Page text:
Revisiting Visits From Grief
It’s been just over three months since my dad’s death – and the storm of activity that preceded, then got amplified, following his last days.
I was thinking about the way in which the 45-minute (each way) weekend drives between home and the care facility where he lived abruptly came to an end.
There weren’t any cool-down laps.
Nor was there consideration of the amount of time and bandwidth I’d have suddenly have access to…
Those trips, which at first felt like – I’m not going to lie here – impositions – grew to become some of the very dearest moments I can imagine ever being blessed with.
The dust, for the most part, has settled. Aside from my nephews moving across oceans or making plans to move closer to this area, the family text group has transformed and gone quieter.
After having him present for over 64 years, I miss my father. I also recognize how influential he and his quirks – which were many and mostly delightful – continue to be…
And while I hate the notion of becoming a “cute” old man, (ugh… don’t get me started!) I can see there’s already indelible writing on that wall.
While I enjoy a few old stories and fond memories, I’m not much for nostalgia. I’m not overly romantic about what came before, nor am I a fan of looking at the rear-view through rosy lenses.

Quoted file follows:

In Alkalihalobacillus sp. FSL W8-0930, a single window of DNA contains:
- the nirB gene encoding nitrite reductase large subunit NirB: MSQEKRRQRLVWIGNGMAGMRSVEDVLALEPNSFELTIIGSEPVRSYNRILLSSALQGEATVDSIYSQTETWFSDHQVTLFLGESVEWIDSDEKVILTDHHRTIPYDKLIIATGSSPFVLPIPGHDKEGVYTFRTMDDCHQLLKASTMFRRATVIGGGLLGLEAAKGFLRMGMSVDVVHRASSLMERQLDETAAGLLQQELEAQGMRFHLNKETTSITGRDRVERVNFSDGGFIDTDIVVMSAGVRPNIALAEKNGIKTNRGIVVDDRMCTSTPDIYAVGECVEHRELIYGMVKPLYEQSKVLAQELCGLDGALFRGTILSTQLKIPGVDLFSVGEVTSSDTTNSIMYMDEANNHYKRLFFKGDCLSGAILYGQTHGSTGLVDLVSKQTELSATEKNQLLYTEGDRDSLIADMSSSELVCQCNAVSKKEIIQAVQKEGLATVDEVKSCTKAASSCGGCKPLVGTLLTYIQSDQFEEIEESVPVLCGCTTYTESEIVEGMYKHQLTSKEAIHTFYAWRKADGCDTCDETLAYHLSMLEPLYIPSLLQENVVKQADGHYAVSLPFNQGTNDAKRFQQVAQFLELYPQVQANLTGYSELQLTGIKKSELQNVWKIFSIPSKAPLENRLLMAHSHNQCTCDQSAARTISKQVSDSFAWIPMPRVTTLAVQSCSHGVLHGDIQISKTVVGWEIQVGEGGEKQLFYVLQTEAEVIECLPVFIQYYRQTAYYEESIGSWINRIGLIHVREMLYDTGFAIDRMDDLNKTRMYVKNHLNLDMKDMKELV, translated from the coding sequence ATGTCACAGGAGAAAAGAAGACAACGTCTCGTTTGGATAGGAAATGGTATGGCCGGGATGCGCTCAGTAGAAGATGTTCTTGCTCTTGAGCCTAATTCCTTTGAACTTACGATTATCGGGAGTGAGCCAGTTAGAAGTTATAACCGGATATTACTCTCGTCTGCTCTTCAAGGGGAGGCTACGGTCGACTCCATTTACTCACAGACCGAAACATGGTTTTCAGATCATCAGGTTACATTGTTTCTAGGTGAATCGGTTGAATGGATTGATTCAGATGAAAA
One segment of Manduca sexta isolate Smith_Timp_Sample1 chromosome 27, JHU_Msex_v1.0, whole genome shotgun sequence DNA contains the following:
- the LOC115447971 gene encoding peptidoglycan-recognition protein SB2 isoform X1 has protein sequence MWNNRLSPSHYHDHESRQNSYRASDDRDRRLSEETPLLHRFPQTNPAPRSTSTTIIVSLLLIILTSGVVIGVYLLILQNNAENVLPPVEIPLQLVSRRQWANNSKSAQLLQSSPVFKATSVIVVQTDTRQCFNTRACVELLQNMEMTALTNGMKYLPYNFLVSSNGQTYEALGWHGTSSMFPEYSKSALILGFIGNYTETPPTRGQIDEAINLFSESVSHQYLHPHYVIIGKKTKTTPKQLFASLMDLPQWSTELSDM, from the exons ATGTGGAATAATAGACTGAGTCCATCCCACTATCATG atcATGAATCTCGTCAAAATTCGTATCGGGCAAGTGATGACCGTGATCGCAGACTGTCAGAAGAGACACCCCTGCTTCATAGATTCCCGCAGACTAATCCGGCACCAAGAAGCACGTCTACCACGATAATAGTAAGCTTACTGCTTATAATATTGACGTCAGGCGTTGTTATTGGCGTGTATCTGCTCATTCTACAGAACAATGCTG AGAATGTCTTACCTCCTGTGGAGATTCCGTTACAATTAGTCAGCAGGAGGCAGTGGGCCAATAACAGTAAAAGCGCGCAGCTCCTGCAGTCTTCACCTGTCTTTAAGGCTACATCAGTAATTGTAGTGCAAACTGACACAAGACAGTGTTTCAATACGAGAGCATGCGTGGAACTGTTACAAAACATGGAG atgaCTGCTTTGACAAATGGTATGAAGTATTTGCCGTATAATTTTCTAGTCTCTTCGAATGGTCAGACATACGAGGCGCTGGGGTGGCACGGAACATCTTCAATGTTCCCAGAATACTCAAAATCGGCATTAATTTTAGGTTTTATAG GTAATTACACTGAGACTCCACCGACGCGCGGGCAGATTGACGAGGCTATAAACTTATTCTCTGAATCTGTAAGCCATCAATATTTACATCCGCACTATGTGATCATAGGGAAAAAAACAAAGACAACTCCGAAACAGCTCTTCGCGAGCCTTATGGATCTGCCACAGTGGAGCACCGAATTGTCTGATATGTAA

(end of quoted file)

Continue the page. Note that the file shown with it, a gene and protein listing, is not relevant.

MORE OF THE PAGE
My father, who was indeed big-hearted and generous to a fault, was no more a perfect being than any other flesh and blood human being…
And I miss him.
Whether in moments of quiet stillness, loud gatherings around our dinner table – which he loved for both the food and the company – I miss him.
And, of course, essence of Al can’t help but show up whenever ice cream appears. Homemade chocolate chip cookies do the same thing.
When we were young kids, Al used to tell us an absolutely ridiculous story of how, when he was younger, he played for the New York Yankees. He’d gesture toward his head – bald enough despite a non-functional comb-over consisting of maybe a dozen individual hairs – and say, “I was the ball!”
A common Jewish sentiment shared with families of the deceased is “may his memory be a blessing…”
We knew the Yankees story was just silly fun.
To his credit, though, I think he smacked the memories bit clear out of the park.